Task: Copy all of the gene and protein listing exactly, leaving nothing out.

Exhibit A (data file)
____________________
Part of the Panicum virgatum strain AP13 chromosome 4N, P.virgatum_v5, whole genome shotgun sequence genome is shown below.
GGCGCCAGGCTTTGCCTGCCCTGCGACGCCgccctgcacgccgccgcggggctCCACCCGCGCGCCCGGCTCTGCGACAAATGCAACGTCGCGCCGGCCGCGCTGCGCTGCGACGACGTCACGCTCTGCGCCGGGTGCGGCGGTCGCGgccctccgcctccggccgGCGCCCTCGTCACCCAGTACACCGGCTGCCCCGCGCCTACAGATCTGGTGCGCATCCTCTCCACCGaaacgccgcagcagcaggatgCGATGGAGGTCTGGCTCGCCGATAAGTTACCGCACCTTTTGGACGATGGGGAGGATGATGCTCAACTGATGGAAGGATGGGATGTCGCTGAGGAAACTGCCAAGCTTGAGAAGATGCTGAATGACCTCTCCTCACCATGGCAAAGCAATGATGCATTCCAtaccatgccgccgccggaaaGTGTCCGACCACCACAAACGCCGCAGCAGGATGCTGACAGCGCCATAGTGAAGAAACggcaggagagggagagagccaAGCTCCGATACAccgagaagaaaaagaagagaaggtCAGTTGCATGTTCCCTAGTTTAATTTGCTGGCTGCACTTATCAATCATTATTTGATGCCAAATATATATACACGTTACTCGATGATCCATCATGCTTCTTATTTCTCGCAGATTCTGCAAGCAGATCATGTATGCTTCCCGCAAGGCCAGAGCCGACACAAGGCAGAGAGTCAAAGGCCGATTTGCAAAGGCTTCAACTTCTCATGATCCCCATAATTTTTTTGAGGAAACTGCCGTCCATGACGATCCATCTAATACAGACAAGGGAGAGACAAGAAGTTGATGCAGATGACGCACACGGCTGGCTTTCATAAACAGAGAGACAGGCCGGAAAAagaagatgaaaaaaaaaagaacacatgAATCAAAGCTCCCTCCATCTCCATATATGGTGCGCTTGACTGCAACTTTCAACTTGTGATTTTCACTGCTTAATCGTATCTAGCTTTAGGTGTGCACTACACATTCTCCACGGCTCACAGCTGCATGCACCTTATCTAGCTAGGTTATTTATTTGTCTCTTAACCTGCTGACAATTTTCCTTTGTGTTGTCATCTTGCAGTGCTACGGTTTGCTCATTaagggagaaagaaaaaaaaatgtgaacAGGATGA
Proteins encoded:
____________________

Part of the Panicum virgatum strain AP13 chromosome 4N, P.virgatum_v5, whole genome shotgun sequence genome is shown below.
GGCGCCAGGCTTTGCCTGCCCTGCGACGCCgccctgcacgccgccgcggggctCCACCCGCGCGCCCGGCTCTGCGACAAATGCAACGTCGCGCCGGCCGCGCTGCGCTGCGACGACGTCACGCTCTGCGCCGGGTGCGGCGGTCGCGgccctccgcctccggccgGCGCCCTCGTCACCCAGTACACCGGCTGCCCCGCGCCTACAGATCTGGTGCGCATCCTCTCCACCGaaacgccgcagcagcaggatgCGATGGAGGTCTGGCTCGCCGATAAGTTACCGCACCTTTTGGACGATGGGGAGGATGATGCTCAACTGATGGAAGGATGGGATGTCGCTGAGGAAACTGCCAAGCTTGAGAAGATGCTGAATGACCTCTCCTCACCATGGCAAAGCAATGATGCATTCCAtaccatgccgccgccggaaaGTGTCCGACCACCACAAACGCCGCAGCAGGATGCTGACAGCGCCATAGTGAAGAAACggcaggagagggagagagccaAGCTCCGATACAccgagaagaaaaagaagagaaggtCAGTTGCATGTTCCCTAGTTTAATTTGCTGGCTGCACTTATCAATCATTATTTGATGCCAAATATATATACACGTTACTCGATGATCCATCATGCTTCTTATTTCTCGCAGATTCTGCAAGCAGATCATGTATGCTTCCCGCAAGGCCAGAGCCGACACAAGGCAGAGAGTCAAAGGCCGATTTGCAAAGGCTTCAACTTCTCATGATCCCCATAATTTTTTTGAGGAAACTGCCGTCCATGACGATCCATCTAATACAGACAAGGGAGAGACAAGAAGTTGATGCAGATGACGCACACGGCTGGCTTTCATAAACAGAGAGACAGGCCGGAAAAagaagatgaaaaaaaaaagaacacatgAATCAAAGCTCCCTCCATCTCCATATATGGTGCGCTTGACTGCAACTTTCAACTTGTGATTTTCACTGCTTAATCGTATCTAGCTTTAGGTGTGCACTACACATTCTCCACGGCTCACAGCTGCATGCACCTTATCTAGCTAGGTTATTTATTTGTCTCTTAACCTGCTGACAATTTTCCTTTGTGTTGTCATCTTGCAGTGCTACGGTTTGCTCATTaagggagaaagaaaaaaaaatgtgaacAGGATGA
Proteins encoded: